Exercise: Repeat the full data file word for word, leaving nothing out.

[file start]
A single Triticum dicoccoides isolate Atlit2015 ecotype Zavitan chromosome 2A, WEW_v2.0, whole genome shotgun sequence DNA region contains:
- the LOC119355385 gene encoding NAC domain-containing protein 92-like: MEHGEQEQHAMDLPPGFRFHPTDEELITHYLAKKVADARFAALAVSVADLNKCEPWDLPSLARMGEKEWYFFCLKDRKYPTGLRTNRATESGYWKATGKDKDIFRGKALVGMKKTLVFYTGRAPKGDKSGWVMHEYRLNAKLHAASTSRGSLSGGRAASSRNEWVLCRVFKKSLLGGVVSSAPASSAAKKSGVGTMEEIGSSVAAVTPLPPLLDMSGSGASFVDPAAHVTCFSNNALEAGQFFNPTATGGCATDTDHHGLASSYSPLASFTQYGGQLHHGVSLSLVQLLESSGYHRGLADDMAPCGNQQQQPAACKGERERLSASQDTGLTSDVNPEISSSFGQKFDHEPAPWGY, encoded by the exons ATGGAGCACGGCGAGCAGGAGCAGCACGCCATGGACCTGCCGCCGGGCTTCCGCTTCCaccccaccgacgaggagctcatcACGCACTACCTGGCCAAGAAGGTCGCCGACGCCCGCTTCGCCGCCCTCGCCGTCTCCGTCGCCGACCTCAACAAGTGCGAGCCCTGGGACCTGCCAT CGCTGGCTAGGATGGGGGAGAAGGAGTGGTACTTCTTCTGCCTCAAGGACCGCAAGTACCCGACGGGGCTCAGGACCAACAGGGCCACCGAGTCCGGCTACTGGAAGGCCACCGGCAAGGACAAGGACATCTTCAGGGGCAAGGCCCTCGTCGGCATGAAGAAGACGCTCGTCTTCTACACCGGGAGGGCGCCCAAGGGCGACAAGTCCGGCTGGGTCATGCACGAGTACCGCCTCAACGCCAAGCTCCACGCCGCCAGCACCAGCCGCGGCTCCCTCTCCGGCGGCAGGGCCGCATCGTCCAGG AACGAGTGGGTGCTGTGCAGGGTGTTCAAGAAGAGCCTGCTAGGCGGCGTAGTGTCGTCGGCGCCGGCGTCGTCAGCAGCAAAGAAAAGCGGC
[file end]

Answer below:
A single Triticum dicoccoides isolate Atlit2015 ecotype Zavitan chromosome 2A, WEW_v2.0, whole genome shotgun sequence DNA region contains:
- the LOC119355385 gene encoding NAC domain-containing protein 92-like: MEHGEQEQHAMDLPPGFRFHPTDEELITHYLAKKVADARFAALAVSVADLNKCEPWDLPSLARMGEKEWYFFCLKDRKYPTGLRTNRATESGYWKATGKDKDIFRGKALVGMKKTLVFYTGRAPKGDKSGWVMHEYRLNAKLHAASTSRGSLSGGRAASSRNEWVLCRVFKKSLLGGVVSSAPASSAAKKSGVGTMEEIGSSVAAVTPLPPLLDMSGSGASFVDPAAHVTCFSNNALEAGQFFNPTATGGCATDTDHHGLASSYSPLASFTQYGGQLHHGVSLSLVQLLESSGYHRGLADDMAPCGNQQQQPAACKGERERLSASQDTGLTSDVNPEISSSFGQKFDHEPAPWGY, encoded by the exons ATGGAGCACGGCGAGCAGGAGCAGCACGCCATGGACCTGCCGCCGGGCTTCCGCTTCCaccccaccgacgaggagctcatcACGCACTACCTGGCCAAGAAGGTCGCCGACGCCCGCTTCGCCGCCCTCGCCGTCTCCGTCGCCGACCTCAACAAGTGCGAGCCCTGGGACCTGCCAT CGCTGGCTAGGATGGGGGAGAAGGAGTGGTACTTCTTCTGCCTCAAGGACCGCAAGTACCCGACGGGGCTCAGGACCAACAGGGCCACCGAGTCCGGCTACTGGAAGGCCACCGGCAAGGACAAGGACATCTTCAGGGGCAAGGCCCTCGTCGGCATGAAGAAGACGCTCGTCTTCTACACCGGGAGGGCGCCCAAGGGCGACAAGTCCGGCTGGGTCATGCACGAGTACCGCCTCAACGCCAAGCTCCACGCCGCCAGCACCAGCCGCGGCTCCCTCTCCGGCGGCAGGGCCGCATCGTCCAGG AACGAGTGGGTGCTGTGCAGGGTGTTCAAGAAGAGCCTGCTAGGCGGCGTAGTGTCGTCGGCGCCGGCGTCGTCAGCAGCAAAGAAAAGCGGC